How to Lose in Ukraine
Having failed on several occasions to calm tensions in Ukraine, Russia and the West are being pushed by a deteriorating situation into a rapidly narrowing set of options. In coming days, the outlook will seem particularly complex, and the outcome could be bad for all involved.
Viewed from Western capitals, no combination of carrot or stick seems capable -- at least so far -- of deterring Russia and President Vladimir Putin from interfering in Ukraine. The annexation of Crimea has been followed by spreading instability in eastern Ukraine that the West insists is driven, at least in part, by Russia.
Viewed from the other side, there are few justifications for the West's interference with what Russia sees as its legitimate national and regional interests. The last thing Moscow wants is a Kiev government overwhelmingly aligned with the West. It views the West as not particularly credible when it comes to translating its threatening rhetoric into action.
The longer the stalemate continues, the greater the risks to Ukraine's internal stability, and the bigger the financial bill that the West will have to pay, now and down the road, if it wishes to help Ukraine avoid a financial crisis and a subsequent economic implosion.
Absent some unanticipated resumption of serious negotiations, the West may be forced to use the means at its disposal to get Russia's attention. It certainly does have the means, but it cannot resort to them without incurring significant costs and disruptions.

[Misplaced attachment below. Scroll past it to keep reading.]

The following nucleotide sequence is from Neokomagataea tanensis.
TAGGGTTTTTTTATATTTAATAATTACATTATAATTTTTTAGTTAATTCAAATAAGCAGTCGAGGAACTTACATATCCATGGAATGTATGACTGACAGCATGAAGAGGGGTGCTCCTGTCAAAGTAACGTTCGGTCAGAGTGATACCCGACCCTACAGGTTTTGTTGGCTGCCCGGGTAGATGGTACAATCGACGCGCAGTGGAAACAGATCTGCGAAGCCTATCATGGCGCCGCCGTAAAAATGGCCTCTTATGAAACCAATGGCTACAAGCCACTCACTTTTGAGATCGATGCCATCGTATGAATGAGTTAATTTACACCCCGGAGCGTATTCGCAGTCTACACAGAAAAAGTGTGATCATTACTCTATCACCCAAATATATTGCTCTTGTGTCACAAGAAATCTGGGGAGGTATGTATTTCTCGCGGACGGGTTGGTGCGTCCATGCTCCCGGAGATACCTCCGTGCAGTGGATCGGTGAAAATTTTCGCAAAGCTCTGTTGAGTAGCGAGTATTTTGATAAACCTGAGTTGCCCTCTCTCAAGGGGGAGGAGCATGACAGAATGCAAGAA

The urgent and tricky decision facing Western governments is not whether they should expand the list of individuals subject to sanctions -- they already have reason to do so. It is whether they should use the authority in place to sanction entire sectors. If they do -- and the probability is increasing every day -- they also must decide how far to go in targeting highly sensitive areas, particularly energy and finance.
No doubt, robust Western sectoral sanctions on energy and finance would hurt the Russian economy. Exports would decline sharply, companies would face great difficulties in arranging cross-border payments, and shortages would spread -- all of which would lead to a significant economic contraction and rising inflationary pressure.
Inconveniently for Western leaders, however, it would only be a matter of time until their countries felt the blowback. Western Europe would be hit particularly hard because it is Russia's largest trading partner. Also, officials in Moscow would probably retaliate by imposing their own sanctions, disrupting the crucial supply of energy. This could tip the region into recession and reverse progress made in restoring financial stability.
In more typical circumstances, these are the sorts of trade-offs that tend to focus minds, bring bickering parties back to the negotiating table and encourage them to find constructive compromises. Quite often, more powerful third parties facilitate the process. Conditions on the ground can be contained until all have satisfied their appetite for the prior, very public, game of chicken.
This is not the case today in Ukraine, where time is of the essence. The country faces an ever-growing challenge of maintaining its internal cohesion and territorial integrity. Governance functions are gradually devolving from central authorities to much less organized local interests.
The bottom line is both simple and consequential. Russia and the West need to iterate quickly to an approach that durably contains tensions in Ukraine. Should they fail to do so, and do so rapidly, they will increasingly forfeit control over deteriorating conditions on the ground, thereby raising the probability of a lose-lose-lose-lose outcome -- for Ukraine, for Russia, for the West and for the global economy.
This column does not necessarily reflect the opinion of Bloomberg View's editorial board or Bloomberg LP, its owners and investors.
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